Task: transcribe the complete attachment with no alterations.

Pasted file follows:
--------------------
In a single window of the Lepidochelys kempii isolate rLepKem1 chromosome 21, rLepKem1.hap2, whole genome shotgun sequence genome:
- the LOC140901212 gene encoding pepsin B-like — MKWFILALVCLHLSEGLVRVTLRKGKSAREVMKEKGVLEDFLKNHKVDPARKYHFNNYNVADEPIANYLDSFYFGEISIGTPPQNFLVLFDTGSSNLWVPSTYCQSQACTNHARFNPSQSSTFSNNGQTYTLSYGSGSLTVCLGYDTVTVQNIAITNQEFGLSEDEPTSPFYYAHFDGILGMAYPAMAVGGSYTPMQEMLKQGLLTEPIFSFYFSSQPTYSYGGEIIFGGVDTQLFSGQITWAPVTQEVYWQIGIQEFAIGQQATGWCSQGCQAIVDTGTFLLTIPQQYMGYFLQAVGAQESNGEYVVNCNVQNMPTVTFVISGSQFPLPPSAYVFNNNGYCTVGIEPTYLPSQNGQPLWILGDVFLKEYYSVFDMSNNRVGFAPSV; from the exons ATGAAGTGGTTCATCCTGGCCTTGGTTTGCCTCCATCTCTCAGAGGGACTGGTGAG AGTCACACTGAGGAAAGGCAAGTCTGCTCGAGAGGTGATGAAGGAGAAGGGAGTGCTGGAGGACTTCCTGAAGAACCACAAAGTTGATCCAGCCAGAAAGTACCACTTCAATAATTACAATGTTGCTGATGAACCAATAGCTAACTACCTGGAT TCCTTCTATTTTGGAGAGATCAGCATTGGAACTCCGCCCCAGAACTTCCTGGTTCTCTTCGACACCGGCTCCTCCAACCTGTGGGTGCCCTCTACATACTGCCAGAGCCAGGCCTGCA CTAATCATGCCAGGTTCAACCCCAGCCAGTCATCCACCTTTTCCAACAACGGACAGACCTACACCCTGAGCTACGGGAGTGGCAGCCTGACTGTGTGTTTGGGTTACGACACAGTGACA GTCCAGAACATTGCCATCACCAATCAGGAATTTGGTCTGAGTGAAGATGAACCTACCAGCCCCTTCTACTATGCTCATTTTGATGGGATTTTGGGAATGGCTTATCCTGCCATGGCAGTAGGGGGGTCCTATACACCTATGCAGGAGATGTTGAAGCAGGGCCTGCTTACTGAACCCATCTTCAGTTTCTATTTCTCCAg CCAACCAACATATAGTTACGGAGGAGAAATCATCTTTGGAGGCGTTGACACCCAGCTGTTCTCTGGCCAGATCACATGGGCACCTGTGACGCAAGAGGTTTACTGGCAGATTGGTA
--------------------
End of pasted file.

In a single window of the Lepidochelys kempii isolate rLepKem1 chromosome 21, rLepKem1.hap2, whole genome shotgun sequence genome:
- the LOC140901212 gene encoding pepsin B-like — MKWFILALVCLHLSEGLVRVTLRKGKSAREVMKEKGVLEDFLKNHKVDPARKYHFNNYNVADEPIANYLDSFYFGEISIGTPPQNFLVLFDTGSSNLWVPSTYCQSQACTNHARFNPSQSSTFSNNGQTYTLSYGSGSLTVCLGYDTVTVQNIAITNQEFGLSEDEPTSPFYYAHFDGILGMAYPAMAVGGSYTPMQEMLKQGLLTEPIFSFYFSSQPTYSYGGEIIFGGVDTQLFSGQITWAPVTQEVYWQIGIQEFAIGQQATGWCSQGCQAIVDTGTFLLTIPQQYMGYFLQAVGAQESNGEYVVNCNVQNMPTVTFVISGSQFPLPPSAYVFNNNGYCTVGIEPTYLPSQNGQPLWILGDVFLKEYYSVFDMSNNRVGFAPSV; from the exons ATGAAGTGGTTCATCCTGGCCTTGGTTTGCCTCCATCTCTCAGAGGGACTGGTGAG AGTCACACTGAGGAAAGGCAAGTCTGCTCGAGAGGTGATGAAGGAGAAGGGAGTGCTGGAGGACTTCCTGAAGAACCACAAAGTTGATCCAGCCAGAAAGTACCACTTCAATAATTACAATGTTGCTGATGAACCAATAGCTAACTACCTGGAT TCCTTCTATTTTGGAGAGATCAGCATTGGAACTCCGCCCCAGAACTTCCTGGTTCTCTTCGACACCGGCTCCTCCAACCTGTGGGTGCCCTCTACATACTGCCAGAGCCAGGCCTGCA CTAATCATGCCAGGTTCAACCCCAGCCAGTCATCCACCTTTTCCAACAACGGACAGACCTACACCCTGAGCTACGGGAGTGGCAGCCTGACTGTGTGTTTGGGTTACGACACAGTGACA GTCCAGAACATTGCCATCACCAATCAGGAATTTGGTCTGAGTGAAGATGAACCTACCAGCCCCTTCTACTATGCTCATTTTGATGGGATTTTGGGAATGGCTTATCCTGCCATGGCAGTAGGGGGGTCCTATACACCTATGCAGGAGATGTTGAAGCAGGGCCTGCTTACTGAACCCATCTTCAGTTTCTATTTCTCCAg CCAACCAACATATAGTTACGGAGGAGAAATCATCTTTGGAGGCGTTGACACCCAGCTGTTCTCTGGCCAGATCACATGGGCACCTGTGACGCAAGAGGTTTACTGGCAGATTGGTA